Was Jesus married? Certainly, the Gospels depicted Jesus as a leader of a small band of male apostles with only sporadic mention of any females. Nowhere in these documents is there overt mention of him being married. However, several passages suggest otherwise. In Matt. 8:14, Jesus healed Peter’s mother-in-law. Even though the Gospels did not directly state that Peter or any of the other Apostles were married, this passage tells us contrary. Peter was married, and his wife probably traveled with him. If Jesus headed a band of married apostles, then could he have been married as well?
In the War and Antiquities, Josephus wrote that the Pharisees and one sect of the Essenes married. In fact, the Fourth Philosophy of Judas the Galilean followed the tenets of the Pharisees (Ant. 18.23). We know that the later Sicarii married and had children as those at Masada were comprised of whole families. Of the last mention of the Sicarii, Josephus wrote this about their children, who showed great courage under persecution:
But what was most of all astonishing to the beholders, was the courage of the children; for not one of these children was so far overcome by these torments as to name Caesar for their lord. (War 7.419)
Considering that the Pharisees, Fourth Philosophy and one sect of the Essenes married, it is hard to believe that Jesus did not marry as well. His disciples had wives, per Matt. 8:13 and 1 Cor. 9:5, where Paul asked: Don’t we have the right to take a believing wife along with us, as do the other apostles and the Lord’s brothers and Cephas?” Everyone must have been married except Jesus! This is so improbable that only the most devout practitioners of the traditional view could possibly accept it. In fact, Jesus did marry. If Jesus were Judas the Galilean, as I claim, then he would have had many sons and daughters. According to Josephus, Judas had at least three sons, named James, Simon and Menahem. He very well could have had more but those are the only ones central to Josephus’ narrative.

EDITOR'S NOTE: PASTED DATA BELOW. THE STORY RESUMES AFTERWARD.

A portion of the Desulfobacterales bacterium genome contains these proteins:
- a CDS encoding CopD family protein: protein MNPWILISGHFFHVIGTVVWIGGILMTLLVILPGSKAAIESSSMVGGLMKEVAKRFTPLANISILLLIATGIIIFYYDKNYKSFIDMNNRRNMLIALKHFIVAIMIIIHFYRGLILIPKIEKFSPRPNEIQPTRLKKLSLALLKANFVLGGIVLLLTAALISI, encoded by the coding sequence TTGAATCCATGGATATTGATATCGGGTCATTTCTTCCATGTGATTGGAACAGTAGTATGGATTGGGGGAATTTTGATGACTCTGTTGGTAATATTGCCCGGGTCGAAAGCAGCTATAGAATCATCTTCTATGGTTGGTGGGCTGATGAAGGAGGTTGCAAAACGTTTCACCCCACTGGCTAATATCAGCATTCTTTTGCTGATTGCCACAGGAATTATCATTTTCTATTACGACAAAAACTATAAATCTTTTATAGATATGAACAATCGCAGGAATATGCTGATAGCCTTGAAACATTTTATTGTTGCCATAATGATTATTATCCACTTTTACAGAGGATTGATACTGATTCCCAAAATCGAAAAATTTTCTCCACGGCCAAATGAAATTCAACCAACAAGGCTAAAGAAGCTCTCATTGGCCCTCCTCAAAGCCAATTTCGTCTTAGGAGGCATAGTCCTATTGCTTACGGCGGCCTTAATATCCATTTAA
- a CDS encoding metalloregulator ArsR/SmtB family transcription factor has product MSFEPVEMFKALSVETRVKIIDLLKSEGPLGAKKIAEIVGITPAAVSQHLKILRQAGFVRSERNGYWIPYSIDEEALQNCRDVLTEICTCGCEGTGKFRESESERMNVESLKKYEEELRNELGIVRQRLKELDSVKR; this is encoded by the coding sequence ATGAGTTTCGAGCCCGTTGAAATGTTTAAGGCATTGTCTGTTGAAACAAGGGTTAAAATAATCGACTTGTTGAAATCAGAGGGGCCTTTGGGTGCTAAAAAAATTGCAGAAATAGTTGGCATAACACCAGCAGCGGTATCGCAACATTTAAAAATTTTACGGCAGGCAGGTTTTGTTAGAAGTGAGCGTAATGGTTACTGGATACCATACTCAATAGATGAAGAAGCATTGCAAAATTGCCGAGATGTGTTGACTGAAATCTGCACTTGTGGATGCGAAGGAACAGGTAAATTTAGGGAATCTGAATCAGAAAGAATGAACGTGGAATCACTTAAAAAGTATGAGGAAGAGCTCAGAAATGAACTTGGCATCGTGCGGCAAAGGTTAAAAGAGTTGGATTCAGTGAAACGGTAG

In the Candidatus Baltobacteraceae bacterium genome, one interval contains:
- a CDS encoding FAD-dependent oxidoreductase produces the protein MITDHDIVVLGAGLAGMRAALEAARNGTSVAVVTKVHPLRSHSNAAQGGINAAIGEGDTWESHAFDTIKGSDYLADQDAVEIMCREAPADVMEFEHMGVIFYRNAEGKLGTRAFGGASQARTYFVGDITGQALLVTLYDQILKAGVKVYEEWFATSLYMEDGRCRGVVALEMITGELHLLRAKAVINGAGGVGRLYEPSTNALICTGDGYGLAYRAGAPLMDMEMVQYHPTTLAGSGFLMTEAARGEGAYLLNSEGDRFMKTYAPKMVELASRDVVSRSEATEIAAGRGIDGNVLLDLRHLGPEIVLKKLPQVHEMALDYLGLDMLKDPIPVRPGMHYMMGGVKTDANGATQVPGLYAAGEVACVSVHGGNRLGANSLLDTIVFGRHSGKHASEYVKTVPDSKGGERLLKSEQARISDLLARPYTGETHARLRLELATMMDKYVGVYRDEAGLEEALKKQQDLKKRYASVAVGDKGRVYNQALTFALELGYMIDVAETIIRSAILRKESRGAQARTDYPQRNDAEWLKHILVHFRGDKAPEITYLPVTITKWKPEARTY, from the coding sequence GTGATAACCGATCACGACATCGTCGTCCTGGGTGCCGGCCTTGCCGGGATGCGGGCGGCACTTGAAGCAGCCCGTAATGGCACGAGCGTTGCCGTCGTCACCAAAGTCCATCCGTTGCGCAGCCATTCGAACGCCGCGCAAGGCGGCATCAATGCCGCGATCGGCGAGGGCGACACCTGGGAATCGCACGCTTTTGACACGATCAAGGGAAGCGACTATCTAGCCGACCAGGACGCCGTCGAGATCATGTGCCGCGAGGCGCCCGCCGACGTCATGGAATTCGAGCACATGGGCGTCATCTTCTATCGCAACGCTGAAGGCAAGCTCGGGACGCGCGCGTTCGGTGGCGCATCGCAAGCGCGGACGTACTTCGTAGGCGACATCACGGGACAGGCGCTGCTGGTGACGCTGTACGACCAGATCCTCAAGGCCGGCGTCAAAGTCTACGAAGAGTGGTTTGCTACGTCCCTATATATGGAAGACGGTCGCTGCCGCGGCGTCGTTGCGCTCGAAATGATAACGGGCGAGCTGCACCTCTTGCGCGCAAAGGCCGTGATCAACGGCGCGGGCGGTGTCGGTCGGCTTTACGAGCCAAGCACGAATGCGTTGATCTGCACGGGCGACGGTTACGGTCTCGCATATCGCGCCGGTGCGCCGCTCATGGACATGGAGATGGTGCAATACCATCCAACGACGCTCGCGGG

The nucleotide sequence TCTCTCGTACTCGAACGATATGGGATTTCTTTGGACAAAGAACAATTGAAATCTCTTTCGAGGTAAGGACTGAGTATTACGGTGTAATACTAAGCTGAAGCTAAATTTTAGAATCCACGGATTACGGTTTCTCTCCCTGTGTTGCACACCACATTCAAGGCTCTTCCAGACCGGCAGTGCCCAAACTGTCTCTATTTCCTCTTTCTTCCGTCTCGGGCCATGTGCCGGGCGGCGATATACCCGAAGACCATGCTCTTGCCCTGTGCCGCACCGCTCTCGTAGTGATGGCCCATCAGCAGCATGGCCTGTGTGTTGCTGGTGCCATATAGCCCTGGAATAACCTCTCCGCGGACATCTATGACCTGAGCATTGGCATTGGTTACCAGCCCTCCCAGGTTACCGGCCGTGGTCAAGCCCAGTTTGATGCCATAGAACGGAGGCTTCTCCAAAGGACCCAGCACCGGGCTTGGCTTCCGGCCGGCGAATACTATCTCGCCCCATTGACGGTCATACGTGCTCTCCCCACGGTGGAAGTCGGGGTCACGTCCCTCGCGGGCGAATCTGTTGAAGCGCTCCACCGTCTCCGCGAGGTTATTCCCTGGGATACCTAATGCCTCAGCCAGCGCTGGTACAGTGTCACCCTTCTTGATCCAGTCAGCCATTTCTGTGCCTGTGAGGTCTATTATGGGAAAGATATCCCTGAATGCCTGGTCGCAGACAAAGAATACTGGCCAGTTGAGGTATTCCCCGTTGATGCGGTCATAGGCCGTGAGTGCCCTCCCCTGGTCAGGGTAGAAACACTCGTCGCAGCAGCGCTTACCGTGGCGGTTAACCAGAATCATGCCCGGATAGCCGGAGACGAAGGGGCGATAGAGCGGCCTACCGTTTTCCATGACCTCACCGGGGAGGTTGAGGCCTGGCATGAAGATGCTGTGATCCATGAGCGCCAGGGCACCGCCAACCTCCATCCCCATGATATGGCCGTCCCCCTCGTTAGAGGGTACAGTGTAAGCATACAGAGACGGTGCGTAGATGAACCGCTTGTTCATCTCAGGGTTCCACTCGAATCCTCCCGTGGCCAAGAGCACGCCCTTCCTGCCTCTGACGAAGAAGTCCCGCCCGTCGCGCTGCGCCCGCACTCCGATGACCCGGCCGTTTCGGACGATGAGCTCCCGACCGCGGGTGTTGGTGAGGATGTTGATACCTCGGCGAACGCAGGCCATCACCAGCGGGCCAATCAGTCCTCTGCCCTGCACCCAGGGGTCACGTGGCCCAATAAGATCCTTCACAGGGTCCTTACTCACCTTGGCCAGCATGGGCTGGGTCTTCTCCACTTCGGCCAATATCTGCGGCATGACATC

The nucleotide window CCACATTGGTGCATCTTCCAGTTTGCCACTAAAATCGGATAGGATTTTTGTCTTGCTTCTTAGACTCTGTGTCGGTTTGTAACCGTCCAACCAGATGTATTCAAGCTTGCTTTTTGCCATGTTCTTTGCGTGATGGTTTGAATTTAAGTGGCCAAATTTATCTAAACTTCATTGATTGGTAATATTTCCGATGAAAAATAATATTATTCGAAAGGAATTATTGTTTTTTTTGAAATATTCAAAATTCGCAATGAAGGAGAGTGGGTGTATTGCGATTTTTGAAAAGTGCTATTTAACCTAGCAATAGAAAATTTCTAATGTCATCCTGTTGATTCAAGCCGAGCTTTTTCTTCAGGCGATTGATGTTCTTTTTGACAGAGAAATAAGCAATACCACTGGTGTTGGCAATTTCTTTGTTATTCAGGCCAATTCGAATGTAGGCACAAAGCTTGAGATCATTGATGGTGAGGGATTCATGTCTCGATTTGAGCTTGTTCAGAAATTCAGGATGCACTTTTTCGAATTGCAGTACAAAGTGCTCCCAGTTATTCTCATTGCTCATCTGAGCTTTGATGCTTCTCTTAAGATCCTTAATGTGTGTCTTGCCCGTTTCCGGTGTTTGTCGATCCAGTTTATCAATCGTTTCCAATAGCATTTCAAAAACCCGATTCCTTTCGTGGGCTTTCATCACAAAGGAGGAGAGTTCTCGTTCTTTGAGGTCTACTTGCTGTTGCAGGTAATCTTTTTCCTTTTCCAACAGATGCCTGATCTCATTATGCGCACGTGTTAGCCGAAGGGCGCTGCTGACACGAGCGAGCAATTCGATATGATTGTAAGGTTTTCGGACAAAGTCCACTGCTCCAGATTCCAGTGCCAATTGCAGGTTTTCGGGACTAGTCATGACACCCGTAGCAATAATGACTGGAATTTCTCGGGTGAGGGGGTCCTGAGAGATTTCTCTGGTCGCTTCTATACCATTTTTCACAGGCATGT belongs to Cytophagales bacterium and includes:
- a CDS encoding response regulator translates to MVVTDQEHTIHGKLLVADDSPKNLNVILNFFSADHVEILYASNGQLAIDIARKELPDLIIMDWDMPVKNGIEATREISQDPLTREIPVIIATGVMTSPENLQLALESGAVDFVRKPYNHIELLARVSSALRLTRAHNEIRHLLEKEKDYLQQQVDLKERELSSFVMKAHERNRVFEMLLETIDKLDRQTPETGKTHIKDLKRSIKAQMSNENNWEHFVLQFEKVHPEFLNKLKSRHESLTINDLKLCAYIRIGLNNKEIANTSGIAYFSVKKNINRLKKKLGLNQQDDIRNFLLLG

In Matt. 13:55, the mother and brothers of Jesus are enumerated. “Isn’t this the carpenter’s son? Isn’t his mother’s name Mary, and aren’t his brothers James, Joseph, Simon and Judas?” We are to believe that the great prophet and Messiah, Jesus, was being followed by his mother and brothers, who themselves did not believe in him. My alternate solution is as follows: Mary was the wife of Jesus and his sons were James, Joseph, Simon and Judas. It certainly would be appropriate for the wife and children of the Messiah to be traveling with him.
The wedding at Cana (John 2:1-11) has been transformed from a wedding to a miracle. Taking away the miracle, Jesus and Mary ordered servants concerning the wine situation. In all likelihood, Jesus and Mary were the bridegroom and bride. This has been taken to unrecognizable directions by some, claiming that the heirs of this couple traveled to France. This is interesting stuff but beyond this inquiry. I think it is fair to say that Jesus was a married man with several children.
By Paul’s own words, all of the other apostles were married. So why was Paul single? He gave a hint of his own situation in 1 Cor. 7.
It is good for a man not to marry. …I wish that all men were as I am. …But since there is so much immorality, each man should have his own wife, and each woman her own husband. …I would like you to be free from concern. An unmarried man is concerned about the Lord’s affairs – how he can please the Lord. But a married man is concerned about the affairs of this world – how he can please his wife – and his interests are divided. (1 Cor. 7:1-2, 7, 32-33)
Paul was single because he only had concern for the Lord’s business. He later brought this up when comparing himself to the Jewish apostles, Cephas and the Lord’s brothers (1 Cor. 9:5-6). His stand on marriage was, therefore, another way to compare himself positively against his rivals for the faith. The above passage was also instrumental in creating an unmarried Jesus. The argument would go as such: If Paul were celibate, surely Jesus was as well. How untidy it would seem for the Savior of the world to be henpecked and taken away from the Lord’s work!
This same passage was the underpinning of the Catholic Church’s ban on marriage for the priesthood. This is particularly odd considering the Catholics consider Peter their first Pope. We have already noted from Matthew and I Corinthians that this Cephas (Peter) was married. The real reason behind the ban on marriage for the priesthood was purely economic. The Church did not want any church property being inherited by the sons and daughters of the priesthood. So much for being unconcerned about the world’s affairs!
View my new book, Judas of Nazareth, at www.danielunterbrink.com
Daniel T. Unterbrink
Author of Judas of Nazareth, available from these booksellers: